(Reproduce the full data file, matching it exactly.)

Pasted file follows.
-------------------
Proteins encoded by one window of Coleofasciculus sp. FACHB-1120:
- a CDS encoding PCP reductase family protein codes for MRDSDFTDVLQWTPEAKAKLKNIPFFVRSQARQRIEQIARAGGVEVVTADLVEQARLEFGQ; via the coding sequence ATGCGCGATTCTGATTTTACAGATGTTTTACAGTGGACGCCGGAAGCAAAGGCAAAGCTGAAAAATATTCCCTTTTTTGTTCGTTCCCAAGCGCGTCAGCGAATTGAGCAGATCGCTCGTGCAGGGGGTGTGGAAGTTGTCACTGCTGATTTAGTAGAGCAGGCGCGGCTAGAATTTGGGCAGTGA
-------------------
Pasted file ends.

Proteins encoded by one window of Coleofasciculus sp. FACHB-1120:
- a CDS encoding PCP reductase family protein codes for MRDSDFTDVLQWTPEAKAKLKNIPFFVRSQARQRIEQIARAGGVEVVTADLVEQARLEFGQ; via the coding sequence ATGCGCGATTCTGATTTTACAGATGTTTTACAGTGGACGCCGGAAGCAAAGGCAAAGCTGAAAAATATTCCCTTTTTTGTTCGTTCCCAAGCGCGTCAGCGAATTGAGCAGATCGCTCGTGCAGGGGGTGTGGAAGTTGTCACTGCTGATTTAGTAGAGCAGGCGCGGCTAGAATTTGGGCAGTGA